Submitted to: Workshop Color Aerial Photography & Videography in Plant Science Proceeding
Publication Type: Proceedings
Publication Acceptance Date: 4/30/1997
Publication Date: N/A
Citation: N/A Interpretive Summary: The expanse and inaccessibility of rangelands make them difficult to assess with conventional ground surveys. Improved techniques are needed to manage these areas. Remote sensing technology offers a quick and economically feasible means to obtain information on large areas. Over the past decade aerial video imaging systems have emerged as remote sensing tools because of the immediate imagery they provide and their lower costs. Color-infrare videography was used in conjunction with ground reflectance measurements to characterize two desert rangeland sites (desert grassland and mesquite dune sites) on the Jornada Experimental Range in southern New Mexico. Ground reflectance measurements showed significant differences among plant species and soil. Qualitative analyses of the video imaging showed that three major plant species cover types could be desert grassland site, whereas two cover types could be delineated on the mesquite dune site. Their finding should be of interest to range resource managers interested in using remote sensing techniques to manage rangelands.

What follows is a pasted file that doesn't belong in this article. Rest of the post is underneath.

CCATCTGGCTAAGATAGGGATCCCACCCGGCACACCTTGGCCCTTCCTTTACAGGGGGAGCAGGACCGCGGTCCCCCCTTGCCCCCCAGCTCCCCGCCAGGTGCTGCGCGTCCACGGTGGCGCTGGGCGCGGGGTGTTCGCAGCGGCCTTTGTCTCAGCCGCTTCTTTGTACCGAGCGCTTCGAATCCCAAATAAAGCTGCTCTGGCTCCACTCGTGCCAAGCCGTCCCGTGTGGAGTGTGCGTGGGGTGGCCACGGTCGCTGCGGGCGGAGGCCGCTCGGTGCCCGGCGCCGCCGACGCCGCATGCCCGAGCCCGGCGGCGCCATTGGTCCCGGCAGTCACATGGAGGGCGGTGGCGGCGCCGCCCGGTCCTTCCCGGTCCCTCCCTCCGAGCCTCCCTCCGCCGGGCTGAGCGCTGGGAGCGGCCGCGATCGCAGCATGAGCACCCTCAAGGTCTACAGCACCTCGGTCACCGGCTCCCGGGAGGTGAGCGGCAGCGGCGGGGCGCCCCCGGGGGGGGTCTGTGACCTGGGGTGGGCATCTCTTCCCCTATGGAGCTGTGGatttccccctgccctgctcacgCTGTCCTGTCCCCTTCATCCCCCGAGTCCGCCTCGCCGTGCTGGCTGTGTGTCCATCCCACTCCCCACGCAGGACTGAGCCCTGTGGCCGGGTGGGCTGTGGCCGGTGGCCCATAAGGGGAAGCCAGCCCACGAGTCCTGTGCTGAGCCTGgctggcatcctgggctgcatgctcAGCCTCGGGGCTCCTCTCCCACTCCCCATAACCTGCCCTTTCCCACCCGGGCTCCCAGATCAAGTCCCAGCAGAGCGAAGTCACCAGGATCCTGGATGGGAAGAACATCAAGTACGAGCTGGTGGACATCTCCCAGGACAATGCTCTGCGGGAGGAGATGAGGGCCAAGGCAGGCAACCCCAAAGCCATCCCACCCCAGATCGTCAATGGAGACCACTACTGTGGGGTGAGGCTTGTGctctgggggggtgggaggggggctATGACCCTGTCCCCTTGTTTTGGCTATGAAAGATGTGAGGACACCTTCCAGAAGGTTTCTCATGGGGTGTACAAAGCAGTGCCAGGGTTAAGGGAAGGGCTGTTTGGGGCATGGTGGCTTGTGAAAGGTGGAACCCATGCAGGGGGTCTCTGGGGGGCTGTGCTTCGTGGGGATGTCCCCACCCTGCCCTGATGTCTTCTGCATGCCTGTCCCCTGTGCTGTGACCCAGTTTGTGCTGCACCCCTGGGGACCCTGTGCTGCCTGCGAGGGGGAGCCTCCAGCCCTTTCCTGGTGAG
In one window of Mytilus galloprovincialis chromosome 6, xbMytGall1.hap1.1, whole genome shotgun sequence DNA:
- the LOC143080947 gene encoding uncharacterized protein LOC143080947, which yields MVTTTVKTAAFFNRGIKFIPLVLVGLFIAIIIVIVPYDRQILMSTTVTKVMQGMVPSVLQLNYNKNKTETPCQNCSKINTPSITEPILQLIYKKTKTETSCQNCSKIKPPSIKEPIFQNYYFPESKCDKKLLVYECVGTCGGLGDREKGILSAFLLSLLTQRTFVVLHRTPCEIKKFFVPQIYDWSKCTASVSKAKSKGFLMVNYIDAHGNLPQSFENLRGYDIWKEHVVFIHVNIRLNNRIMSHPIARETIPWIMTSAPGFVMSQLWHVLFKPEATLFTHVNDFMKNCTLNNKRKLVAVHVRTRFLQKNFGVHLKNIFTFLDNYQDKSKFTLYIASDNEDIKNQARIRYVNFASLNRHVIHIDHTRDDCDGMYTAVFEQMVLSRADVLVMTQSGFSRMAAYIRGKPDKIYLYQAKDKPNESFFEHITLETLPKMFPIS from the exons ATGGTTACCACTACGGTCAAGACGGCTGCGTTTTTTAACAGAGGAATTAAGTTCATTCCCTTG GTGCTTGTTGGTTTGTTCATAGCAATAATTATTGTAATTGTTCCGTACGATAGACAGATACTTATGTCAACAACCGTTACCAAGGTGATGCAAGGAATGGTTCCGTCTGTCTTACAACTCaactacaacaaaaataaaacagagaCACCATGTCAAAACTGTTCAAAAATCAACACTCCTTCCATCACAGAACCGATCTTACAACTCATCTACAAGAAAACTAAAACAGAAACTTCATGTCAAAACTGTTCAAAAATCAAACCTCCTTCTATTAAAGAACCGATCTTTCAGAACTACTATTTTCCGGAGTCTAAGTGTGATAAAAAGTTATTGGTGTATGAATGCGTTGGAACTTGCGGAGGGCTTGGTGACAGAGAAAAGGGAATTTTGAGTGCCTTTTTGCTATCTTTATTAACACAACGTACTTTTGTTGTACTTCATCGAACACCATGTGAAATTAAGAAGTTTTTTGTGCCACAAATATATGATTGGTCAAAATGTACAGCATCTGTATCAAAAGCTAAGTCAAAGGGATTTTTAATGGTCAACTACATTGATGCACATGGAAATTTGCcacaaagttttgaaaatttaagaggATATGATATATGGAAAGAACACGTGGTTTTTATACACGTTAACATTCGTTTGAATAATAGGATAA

Technical Abstract: The Jornada Experimental Range in southern New Mexico is the site of a long-term ecological research program to investigate the processes leading to desertification. This paper describes the light reflectance characteristics of dominant plant species and soil on two ecological sites on the Jornada (desert grassland and mesquite dune sites) and evaluates airborne color-infrared video imagery for distinguishing among vegetation types and soil at the two sites. Ground reflectance measurements showed significant differences among major plant species and soil at both sites. At the desert grassland site, black grama had lower near-infrared reflectance than the other plant species and soil. Honey mesquite had lower reflectance than the other species and soil at the mesquite dune site. Qualitative analyses of the video imagery showed that black grama and two additional species could be distinguished on the desert grassland site. Honey mesquite and broom snakeweed could be distinguished on the mesquite dune site. These results showed that remote sensing techniques can be useful to distinguish desert vegetation and soil.